(George F. Will, “The Mind of Conservatism,” NYTimes, 4-1-20)
My bond with Henry Adams’s work is not with his famous “Education,” but with his “Mont Saint Michel and Chartres,” privately published in 1904. Wikipedia describes it as
a pastiche of history, travel, and poetry that celebrated the unity of medieval society, especially as represented in the great cathedrals of France. Originally meant as a diversion for his nieces and “nieces-in-wish”, it was publicly released in 1913 at the request of Ralph Adams Cram, an important American architect, and published with support of the American Institute of Architects.
It’s good to be reminded during a plague of soulless conservatism that a sensibility and tongue such as Adams’s once stood and spoke for the better kind, even in disenchantment.
George Will reviews “American Conservatism: Reclaiming an Intellectual Tradition,” Edited by Andrew J. Bacevich. Being susceptible to typography-based graphics I was drawn in by the illustration. Will’s opening statement added enticement.
When assembling an anthology of writings representative of a political persuasion, the challenge is to acknowledge the persuasion’s varieties without producing a concoction akin to sauerkraut ice cream, a jumble of incompatible ingredients.
Two passages of Will’s critique sum it up. In the first, note the “however”; it betokens serious preceding quibbles.
The volume is, however, a nourishing cafeteria of writers, many of them justly forgotten but still interesting because they once were interesting.
The second passage credits Bacevich’s most inspired selection to be Joan Didion’s “1972 stiletto of an essay ‘The Women’s Movement,’ which begins, ‘To make an omelette you need not only those broken eggs but someone “oppressed” to break them.’”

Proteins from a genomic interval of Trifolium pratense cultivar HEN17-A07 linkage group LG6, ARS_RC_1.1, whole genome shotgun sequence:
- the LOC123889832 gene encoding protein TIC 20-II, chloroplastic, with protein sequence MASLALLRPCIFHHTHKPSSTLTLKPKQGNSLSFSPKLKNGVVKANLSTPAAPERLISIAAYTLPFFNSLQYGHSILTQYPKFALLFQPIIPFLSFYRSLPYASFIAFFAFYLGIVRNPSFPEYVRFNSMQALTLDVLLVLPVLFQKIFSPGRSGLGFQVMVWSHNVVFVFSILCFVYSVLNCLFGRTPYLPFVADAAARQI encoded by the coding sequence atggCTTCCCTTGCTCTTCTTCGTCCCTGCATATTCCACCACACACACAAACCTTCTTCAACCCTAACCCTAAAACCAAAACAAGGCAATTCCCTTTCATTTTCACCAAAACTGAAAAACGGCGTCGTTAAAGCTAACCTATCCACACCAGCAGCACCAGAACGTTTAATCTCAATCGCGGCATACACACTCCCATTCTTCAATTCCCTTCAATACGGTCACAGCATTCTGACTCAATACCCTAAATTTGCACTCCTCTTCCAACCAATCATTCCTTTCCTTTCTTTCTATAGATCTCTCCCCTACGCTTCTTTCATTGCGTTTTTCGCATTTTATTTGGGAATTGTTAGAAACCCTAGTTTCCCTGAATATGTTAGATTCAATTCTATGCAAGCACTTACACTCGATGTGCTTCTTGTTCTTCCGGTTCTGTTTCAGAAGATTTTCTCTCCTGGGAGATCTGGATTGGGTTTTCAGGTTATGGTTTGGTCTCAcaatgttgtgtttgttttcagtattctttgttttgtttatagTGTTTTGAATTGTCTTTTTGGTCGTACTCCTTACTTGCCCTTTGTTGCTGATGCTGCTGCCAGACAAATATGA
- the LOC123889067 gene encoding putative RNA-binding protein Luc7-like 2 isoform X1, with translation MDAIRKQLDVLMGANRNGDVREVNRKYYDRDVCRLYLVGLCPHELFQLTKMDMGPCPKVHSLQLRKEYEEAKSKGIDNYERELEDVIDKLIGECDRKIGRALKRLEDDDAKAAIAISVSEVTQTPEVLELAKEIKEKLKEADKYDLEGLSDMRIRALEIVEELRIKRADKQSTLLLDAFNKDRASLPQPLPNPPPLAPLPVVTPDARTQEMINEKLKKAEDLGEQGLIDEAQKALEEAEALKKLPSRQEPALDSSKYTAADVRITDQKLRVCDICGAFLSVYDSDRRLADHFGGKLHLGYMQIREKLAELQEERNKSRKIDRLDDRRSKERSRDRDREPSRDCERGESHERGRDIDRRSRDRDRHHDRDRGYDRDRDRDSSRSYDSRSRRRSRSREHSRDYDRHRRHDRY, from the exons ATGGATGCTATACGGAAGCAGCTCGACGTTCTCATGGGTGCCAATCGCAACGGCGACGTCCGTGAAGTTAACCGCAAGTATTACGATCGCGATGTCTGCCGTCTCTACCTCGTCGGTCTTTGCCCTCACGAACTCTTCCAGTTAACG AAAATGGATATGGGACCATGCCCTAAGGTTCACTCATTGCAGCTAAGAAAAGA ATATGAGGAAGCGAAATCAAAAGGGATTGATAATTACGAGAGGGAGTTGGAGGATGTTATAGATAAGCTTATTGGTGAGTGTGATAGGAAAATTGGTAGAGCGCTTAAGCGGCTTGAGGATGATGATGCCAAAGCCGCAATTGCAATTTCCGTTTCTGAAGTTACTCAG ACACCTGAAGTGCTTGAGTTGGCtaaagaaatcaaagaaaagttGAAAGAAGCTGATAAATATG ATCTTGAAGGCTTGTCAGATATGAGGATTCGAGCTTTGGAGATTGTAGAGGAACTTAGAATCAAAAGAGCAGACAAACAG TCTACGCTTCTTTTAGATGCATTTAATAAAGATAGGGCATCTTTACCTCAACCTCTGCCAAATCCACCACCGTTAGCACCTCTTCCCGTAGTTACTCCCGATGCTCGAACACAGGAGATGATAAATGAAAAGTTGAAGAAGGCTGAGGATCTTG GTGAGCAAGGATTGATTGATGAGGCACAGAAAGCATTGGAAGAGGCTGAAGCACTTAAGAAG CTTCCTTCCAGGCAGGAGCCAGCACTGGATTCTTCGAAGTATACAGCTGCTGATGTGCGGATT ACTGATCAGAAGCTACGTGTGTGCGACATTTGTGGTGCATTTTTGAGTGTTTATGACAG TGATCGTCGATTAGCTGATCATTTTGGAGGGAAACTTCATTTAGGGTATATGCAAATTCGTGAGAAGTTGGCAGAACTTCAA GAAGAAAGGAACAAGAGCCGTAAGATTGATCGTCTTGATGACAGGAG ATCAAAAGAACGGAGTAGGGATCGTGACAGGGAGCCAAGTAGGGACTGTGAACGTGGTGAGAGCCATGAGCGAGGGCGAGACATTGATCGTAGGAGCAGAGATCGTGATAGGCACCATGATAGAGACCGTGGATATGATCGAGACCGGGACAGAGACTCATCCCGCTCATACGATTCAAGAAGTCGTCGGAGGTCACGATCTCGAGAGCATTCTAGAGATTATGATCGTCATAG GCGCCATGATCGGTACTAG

Didion, who long ago contributed to National Review and in 1964 voted for Barry Goldwater, here exemplified an analytical acuity, stylistic verve and unenthralled mentality that conservatism, like other persuasions, rarely attains.
(George F. Will, “The Mind of Conservatism,” NYTimes, 4-1-20)
I confess to having to be reminded that there are, or have been at least, capable minds behind conservatism. The current scene belies it.
Your neologismic servant, a spastic parodic — or is it “parodian” —, speaks his title. For one crowning moment, the Gray Lady really was “fake news.” An October surprise, so to speak.
In September 1978, a strike by pressmen had shut down New York’s major newspapers. In the resulting vacuum, a “living room full of New York writers… wrote, designed and distributed a satirical replica of The New York Times.”
In one parody column, the writer, walking past a pile of skulls to interview Genghis Khan, praised his ability to “get things done.” It took a “six-month investigation by a team of 35 Not The Times reporters” to determine that cocaine “appears popular.”
“The first person I called was the New Yorker writer Veronica Geng…. She came over and handed me the piece on the front page, ‘Carter Forestalls Efforts to Defuse Discord Policy.’” (Rusty Unger)
“I wrote the James Reston column. It wasn’t entirely about him, but it was about [the foreign correspondent and columnist] Cy Sulzberger and people like that who have this rather elevated view of the world, and were always meeting with princes and presidents, and giving the authoritative word on what’s going on.” (Frances FitzGerald)
“There was an air of secrecy about my involvement. I’m sure I told my parents, but not many other people. There was a great fear that The Times was going to hate this, and they would go off on some Trumpian purge of employees who’d had anything to do with it.” (Steven Crist)
“Nobody was being paid and nobody was going to get credit, and there was never a better atmosphere of creativity and freedom and camaraderie. Where are you going to find those parameters again?” (Rusty Unger)
(Alex Traub, “When All the Zingers Were Fit to Print,” NYTimes, 4-1-20)